29 Years
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The Ordinary as a Doorway to the Extraordinary

Friday, July 26, 2013

When I was younger, the ordinary sounded boring. I wanted big success, big love, big highs and couldn’t understand anyone who didn’t.

After decades of pushing the proverbial boulder up the mountain, I reached (what I’d imagined as) the top.

And here’s what the top felt like: Immense satisfaction and gratitude at reaching so many people; exhaustion as big as the gratitude; and being so busy responding to requests for various things that I forgot (or was too busy to notice) that I had a husband, family, dog, garden, an exaltation of hummingbirds outside my window. And although I live in a forest, I forgot the trees themselves. I forgot about anything that wasn’t supporting or contributing to the extraordinary life I was too tired to enjoy.

In Into Thin Air, Jon Kraukauer writes that when he reached the top of Mt. Everest he realized (this is a paraphrase) it was just a square piece of earth with colored flags flapping in the wind. He stopped there for a few minutes and then, exhausted and depleted from climbing 57 hours, he immediately began the descent. After he returned home, he said that what he most appreciated was “being able to get up in the middle of the night, barefoot, and walk to the bathroom.”

Like many of us, I believed that there was a destination where the extraordinary (with no down sides) lived.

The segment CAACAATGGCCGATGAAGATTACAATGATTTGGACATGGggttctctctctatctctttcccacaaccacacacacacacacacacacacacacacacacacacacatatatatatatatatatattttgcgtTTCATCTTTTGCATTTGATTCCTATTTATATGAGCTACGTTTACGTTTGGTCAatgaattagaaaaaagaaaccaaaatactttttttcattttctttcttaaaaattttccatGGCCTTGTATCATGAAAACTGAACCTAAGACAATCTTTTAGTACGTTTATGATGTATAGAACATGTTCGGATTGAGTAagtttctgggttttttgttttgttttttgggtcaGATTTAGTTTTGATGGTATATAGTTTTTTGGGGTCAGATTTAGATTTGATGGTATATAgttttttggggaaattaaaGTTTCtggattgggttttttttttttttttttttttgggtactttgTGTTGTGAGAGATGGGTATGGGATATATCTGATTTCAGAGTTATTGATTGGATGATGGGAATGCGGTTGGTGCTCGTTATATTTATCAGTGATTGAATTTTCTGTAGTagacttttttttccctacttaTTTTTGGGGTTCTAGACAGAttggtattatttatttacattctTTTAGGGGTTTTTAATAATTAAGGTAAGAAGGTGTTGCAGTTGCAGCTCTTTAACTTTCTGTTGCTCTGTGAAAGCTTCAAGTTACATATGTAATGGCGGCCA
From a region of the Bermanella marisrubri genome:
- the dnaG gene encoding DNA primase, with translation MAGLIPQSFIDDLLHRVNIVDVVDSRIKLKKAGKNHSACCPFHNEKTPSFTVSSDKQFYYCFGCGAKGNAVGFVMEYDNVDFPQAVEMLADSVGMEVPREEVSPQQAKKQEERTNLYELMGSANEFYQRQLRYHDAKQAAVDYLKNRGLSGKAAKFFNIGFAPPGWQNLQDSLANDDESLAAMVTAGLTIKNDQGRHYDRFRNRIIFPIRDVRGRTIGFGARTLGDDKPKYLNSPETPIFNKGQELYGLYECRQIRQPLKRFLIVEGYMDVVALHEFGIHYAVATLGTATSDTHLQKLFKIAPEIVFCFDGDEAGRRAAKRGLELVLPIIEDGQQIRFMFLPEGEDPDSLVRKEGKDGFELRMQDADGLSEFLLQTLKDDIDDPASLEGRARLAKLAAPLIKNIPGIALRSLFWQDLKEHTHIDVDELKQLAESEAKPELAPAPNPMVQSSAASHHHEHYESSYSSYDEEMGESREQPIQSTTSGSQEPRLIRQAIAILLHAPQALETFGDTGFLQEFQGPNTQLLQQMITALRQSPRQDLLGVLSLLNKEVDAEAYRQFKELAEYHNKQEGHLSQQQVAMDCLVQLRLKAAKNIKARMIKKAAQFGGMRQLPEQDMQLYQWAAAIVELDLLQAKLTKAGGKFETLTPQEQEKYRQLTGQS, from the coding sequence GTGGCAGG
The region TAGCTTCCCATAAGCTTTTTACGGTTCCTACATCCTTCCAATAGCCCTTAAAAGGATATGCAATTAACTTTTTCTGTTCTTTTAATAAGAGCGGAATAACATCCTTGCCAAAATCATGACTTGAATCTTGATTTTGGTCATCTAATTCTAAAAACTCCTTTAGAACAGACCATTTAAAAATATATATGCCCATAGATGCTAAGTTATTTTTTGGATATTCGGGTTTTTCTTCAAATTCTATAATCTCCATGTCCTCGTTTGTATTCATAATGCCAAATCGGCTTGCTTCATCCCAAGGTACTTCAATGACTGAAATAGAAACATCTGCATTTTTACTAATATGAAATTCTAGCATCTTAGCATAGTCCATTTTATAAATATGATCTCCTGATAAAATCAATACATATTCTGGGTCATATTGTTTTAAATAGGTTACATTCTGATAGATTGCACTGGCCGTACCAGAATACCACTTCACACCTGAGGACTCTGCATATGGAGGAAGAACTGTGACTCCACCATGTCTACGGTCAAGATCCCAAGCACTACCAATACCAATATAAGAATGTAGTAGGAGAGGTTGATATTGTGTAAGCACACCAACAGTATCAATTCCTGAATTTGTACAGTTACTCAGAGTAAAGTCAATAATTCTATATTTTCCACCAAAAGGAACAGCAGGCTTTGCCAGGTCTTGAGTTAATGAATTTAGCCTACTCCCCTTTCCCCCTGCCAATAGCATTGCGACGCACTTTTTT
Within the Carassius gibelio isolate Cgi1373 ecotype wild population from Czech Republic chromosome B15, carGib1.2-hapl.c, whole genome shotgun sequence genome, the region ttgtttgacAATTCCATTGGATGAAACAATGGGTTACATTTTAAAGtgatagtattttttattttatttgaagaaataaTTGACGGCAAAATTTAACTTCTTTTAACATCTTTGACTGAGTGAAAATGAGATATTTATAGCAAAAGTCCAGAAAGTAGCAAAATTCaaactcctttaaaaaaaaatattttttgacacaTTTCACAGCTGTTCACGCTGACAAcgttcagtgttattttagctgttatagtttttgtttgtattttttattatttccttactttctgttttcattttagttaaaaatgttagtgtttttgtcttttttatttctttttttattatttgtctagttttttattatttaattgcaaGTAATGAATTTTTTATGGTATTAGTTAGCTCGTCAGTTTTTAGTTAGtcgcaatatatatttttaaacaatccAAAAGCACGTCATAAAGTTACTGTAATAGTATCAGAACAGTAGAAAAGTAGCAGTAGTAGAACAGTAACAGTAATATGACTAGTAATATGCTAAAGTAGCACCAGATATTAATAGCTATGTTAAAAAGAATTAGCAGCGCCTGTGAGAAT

After banging my head against the wall of “it’s out there, it has to be out there” thousands of times, I realized I’d spent my life trying to earn something that was already mine. It turns out that the true extraordinary isn’t reserved for special people or big achievements or red-carpet-moments. It’s extraordinary to write a book, and it’s extraordinary to eat a grilled cheese sandwich with tomatoes and mustard. It’s extraordinary to meet a famous person, and it’s extraordinary to meet the eyes of a grocery store cashier. When I pay attention to what is in front of me, the seemingly ordinary things are backlit with the extraordinary: the hum of the refrigerator, the yellow sponge, the trill of a finch.

Now, instead of lurching forward, I step back. Instead of looking for the extraordinary, I look at it. If I get breathless or anxious that I am falling behind and that everyone else will get there before me, I remind myself that the top is just a square of earth you pass on your way down. And that no moment, no place, is better than this breath, this foot touching the cool floor in the middle of the night.

— Geneen Roth

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